Akemi walks us through the steps of making a sheet of paper in this private lesson. Shot at Pace Paper in Gowanus, Brooklyn.
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Unlike the laborious process Akemi employs—one that dates back to 105 AD—the modern industrial method of making paper employs machines. Most are based on the Foudrinier Machine, invented in the early 19th century and introduced to the United States in 1827.
A modern mill is divided into several sections, roughly corresponding to the processes involved in making hand-made paper. Wood pulp is refined and mixed in water with other additives (the beater) to make a pulp slurry. The headbox of the paper machine distributes the slurry onto a moving continuous screen (the mold). Water drains from the slurry (by gravity or under vacuum). Finally, the wet paper sheet goes through presses, dries and is finally rolled into large rolls that often weigh several tons.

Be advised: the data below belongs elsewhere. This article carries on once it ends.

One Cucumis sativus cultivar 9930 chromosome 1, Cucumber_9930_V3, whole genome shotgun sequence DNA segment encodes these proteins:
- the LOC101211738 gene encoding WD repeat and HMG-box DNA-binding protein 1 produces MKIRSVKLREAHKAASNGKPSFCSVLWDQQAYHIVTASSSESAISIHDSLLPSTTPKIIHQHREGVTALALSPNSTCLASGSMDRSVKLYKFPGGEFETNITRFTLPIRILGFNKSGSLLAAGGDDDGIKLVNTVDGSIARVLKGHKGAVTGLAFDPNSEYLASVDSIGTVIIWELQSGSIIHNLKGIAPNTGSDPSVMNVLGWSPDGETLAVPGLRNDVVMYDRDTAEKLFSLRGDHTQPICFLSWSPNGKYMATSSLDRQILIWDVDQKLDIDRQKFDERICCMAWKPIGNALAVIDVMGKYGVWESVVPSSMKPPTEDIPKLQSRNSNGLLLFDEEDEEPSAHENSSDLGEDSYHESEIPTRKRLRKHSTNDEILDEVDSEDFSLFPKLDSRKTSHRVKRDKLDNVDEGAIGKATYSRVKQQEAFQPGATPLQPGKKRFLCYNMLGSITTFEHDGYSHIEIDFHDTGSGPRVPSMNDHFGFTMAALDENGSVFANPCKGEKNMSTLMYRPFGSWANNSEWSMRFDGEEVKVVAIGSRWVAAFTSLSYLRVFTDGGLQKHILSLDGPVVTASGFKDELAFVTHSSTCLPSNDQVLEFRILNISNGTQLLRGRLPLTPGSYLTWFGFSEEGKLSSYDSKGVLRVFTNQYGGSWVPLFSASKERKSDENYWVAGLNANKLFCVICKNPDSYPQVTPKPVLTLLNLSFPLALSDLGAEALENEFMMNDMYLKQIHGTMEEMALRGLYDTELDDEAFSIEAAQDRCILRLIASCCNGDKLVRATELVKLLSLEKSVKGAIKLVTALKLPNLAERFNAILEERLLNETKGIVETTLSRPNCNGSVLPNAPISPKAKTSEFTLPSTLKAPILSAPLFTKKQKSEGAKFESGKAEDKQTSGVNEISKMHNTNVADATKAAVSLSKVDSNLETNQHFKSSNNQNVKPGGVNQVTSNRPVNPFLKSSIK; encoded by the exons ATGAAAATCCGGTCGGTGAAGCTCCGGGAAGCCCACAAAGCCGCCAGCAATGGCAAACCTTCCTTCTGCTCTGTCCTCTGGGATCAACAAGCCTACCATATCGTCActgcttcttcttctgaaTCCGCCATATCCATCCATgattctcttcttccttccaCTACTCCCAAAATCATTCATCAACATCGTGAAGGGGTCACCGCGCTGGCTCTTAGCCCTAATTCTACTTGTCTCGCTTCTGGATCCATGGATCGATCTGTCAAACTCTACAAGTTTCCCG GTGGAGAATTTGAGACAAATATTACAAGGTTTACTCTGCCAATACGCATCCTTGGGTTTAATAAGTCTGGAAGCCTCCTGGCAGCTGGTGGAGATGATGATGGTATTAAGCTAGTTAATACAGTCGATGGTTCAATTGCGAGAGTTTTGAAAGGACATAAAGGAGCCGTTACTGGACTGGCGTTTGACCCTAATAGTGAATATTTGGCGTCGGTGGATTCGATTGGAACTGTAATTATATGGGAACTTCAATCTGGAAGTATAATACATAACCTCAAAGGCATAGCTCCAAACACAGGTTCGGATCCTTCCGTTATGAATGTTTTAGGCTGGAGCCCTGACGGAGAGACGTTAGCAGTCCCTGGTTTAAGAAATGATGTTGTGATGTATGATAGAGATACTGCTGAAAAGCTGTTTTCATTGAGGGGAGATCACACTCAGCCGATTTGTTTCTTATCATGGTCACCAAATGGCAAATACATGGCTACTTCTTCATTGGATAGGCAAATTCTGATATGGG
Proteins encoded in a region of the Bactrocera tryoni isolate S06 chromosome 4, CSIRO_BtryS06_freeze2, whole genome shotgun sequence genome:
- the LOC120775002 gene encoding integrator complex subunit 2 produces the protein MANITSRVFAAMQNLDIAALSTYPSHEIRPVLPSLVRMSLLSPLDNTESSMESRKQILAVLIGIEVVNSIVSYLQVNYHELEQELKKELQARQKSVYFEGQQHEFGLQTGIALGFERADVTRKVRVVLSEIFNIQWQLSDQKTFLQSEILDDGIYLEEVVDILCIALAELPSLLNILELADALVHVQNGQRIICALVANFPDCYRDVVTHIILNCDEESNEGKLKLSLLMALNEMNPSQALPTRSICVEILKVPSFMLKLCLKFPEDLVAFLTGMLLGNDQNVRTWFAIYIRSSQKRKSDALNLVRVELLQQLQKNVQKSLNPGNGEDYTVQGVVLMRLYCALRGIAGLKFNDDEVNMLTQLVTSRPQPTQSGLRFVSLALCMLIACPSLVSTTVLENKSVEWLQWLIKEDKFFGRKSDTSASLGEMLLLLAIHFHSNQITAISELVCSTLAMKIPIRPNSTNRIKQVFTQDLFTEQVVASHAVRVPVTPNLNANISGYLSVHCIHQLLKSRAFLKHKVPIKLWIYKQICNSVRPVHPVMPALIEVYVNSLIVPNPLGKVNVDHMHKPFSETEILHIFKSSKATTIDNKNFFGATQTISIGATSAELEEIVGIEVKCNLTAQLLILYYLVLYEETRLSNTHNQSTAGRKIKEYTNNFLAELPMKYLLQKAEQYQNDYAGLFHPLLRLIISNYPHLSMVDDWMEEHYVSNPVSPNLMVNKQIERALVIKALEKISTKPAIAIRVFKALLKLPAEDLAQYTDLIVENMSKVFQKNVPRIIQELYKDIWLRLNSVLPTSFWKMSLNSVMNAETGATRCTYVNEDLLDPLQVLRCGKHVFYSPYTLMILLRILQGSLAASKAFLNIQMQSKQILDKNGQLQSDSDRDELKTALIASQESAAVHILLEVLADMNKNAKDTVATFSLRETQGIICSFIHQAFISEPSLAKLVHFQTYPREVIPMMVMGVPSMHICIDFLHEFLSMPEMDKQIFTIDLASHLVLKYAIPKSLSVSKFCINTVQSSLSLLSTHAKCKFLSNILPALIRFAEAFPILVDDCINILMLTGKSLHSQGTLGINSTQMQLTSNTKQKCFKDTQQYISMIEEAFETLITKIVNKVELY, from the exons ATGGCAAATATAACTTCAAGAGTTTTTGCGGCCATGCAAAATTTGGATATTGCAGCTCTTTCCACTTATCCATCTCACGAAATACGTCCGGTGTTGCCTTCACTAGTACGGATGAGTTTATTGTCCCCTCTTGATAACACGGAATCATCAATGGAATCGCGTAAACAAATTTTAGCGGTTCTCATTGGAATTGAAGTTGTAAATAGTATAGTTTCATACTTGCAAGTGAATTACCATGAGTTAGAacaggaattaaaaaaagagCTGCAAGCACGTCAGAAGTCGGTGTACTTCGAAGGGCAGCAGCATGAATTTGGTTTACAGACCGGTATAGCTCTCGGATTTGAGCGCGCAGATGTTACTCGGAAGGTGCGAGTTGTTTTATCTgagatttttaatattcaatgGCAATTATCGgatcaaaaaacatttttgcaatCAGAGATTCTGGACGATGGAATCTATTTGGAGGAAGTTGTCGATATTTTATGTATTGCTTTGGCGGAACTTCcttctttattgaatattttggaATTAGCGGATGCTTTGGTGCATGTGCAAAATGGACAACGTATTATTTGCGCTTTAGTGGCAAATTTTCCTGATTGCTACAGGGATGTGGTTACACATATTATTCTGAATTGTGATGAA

The difference in papermaking processes are stark, but the importance of the general craft tradition is immutable.
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